How Weill Cornell Medical College Built a Dream Distribution with Pantheon

At Weill Cornell Medical College, Dan Dickinson manages a 12-person Web Communications team that designs and develops organizational websites for medical education, research, and patient care. Read how his team is rescuing 100+ websites from design anarchy—by setting out to build the best Drupal distribution in higher education.



1. 100+ static websites running on various platforms.

We had approximately 100 virtual hosts on our production web cluster.  Decisions over the years had gotten us an enterprise CMS (too big!) and some lighter-weight CMSes (too small!). The departments who did want to rebuild their sites were having their options limited by a need to maintain support for sites that hadn’t been touched in years.

2. Need consistent user experiences and designs, STAT.

Having a consistent user experience is as important to us as whether or not the official university colors get worked into the design. The buttons should work the same. The calls to action should be in the same place. The most common actions should be easy to find. But because there weren’t any real boundaries for creating new sites, there was a wide array of look-and-feel, branding, and other functional issues. We knew we needed a better content management strategy.

3. A differently-shaped site for every department.

Even though we’re one institution, every department can have a unique focus. One site might focus exclusively on donors. Another focuses on prospective students. Still others focus on existing students, research fellows, or collaborators around the world. You can’t design a website for 21 different audiences--it would kill the designers. So each department needed its own, unique, differently-shaped site.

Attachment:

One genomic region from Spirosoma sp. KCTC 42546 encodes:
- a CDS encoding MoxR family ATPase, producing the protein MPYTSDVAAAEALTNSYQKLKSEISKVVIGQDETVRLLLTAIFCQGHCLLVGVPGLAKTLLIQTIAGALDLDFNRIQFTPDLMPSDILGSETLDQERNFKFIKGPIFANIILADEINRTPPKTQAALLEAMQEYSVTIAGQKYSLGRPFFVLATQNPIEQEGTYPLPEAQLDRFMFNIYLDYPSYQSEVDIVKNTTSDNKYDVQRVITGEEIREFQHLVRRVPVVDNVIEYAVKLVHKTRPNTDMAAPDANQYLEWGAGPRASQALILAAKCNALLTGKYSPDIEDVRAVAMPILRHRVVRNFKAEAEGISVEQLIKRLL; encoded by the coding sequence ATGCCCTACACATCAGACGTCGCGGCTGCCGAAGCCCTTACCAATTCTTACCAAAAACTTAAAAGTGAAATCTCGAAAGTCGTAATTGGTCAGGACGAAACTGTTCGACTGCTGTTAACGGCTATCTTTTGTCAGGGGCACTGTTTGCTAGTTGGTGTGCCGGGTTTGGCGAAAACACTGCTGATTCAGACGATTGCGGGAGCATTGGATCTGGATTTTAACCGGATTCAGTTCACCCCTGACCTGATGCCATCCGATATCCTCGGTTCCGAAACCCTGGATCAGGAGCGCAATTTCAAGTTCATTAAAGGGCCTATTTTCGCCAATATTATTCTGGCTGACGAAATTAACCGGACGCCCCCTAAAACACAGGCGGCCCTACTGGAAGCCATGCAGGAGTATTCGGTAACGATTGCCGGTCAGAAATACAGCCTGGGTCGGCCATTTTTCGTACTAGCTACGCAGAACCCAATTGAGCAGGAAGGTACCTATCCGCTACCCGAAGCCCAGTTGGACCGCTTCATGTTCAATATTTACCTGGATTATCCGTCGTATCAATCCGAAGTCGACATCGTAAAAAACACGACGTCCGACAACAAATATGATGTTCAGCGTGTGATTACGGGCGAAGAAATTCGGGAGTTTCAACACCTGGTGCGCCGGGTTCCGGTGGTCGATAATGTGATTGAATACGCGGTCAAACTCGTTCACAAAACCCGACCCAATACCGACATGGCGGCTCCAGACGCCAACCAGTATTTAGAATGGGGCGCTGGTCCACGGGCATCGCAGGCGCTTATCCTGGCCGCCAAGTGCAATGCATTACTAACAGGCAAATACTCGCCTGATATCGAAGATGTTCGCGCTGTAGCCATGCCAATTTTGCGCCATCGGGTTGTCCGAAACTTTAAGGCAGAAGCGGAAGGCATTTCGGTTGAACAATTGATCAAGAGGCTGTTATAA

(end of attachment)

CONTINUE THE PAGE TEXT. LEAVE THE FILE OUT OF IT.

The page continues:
4. No consistent base design or framework for others to work from.

Sometimes departments need to hire external web agencies. Other departments want to build sites themselves. We wanted them to be able to make progress, without us having to be there for every minute of the project.



After some market research in early 2012, we settled on Drupal and set a modest goal: to build the best Drupal distribution in higher education.


A custom distribution is the optimal tool kit for us to build sites off of and on top of.

  • It includes most of the boilerplate work we need to include at any given site for our institution—like web analytics, search integration, content types, email forms, navigation elements, etc.

  • It’s a toolkit full of parts we can switch on and off for various sites and departments.

  • It’s bundled up so we avoid doing most of the repetitive work or trying to find the right modules as we go.

  • It accelerates our production work significantly.  

WHY PANTHEON? (Multisite vs. Multi-Install)

Once we chose Drupal for a CMS, we had to decide whether to go with Multisite or multi-install.

Multisite would minimize the number of installations, but it would also require us to build a lot of infrastructure and bureaucracy internally. We would spend as much time managing Multisite installs as we would spend making websites.

We needed to start to standardize site form and function, while driving down our implementation times (and eventual cost to departments), but without train-wrecking our project lifecycle. Multi-install would allow us to do all these things by keeping it to one site per codebase. That’s a big part of why we chose Pantheon.


So far, we’ve launched five sites on the distribution, with more constantly on the way. We’ve also had some outside vendors working on it. Even though we’re still pretty early into the process, here are some of the first results we’re seeing:  


Even though the first project to switch to the Drupal distribution was mid-cycle in development, we saw savings in billable hours for the client. The typical rush of last-minute change requests didn’t happen this time.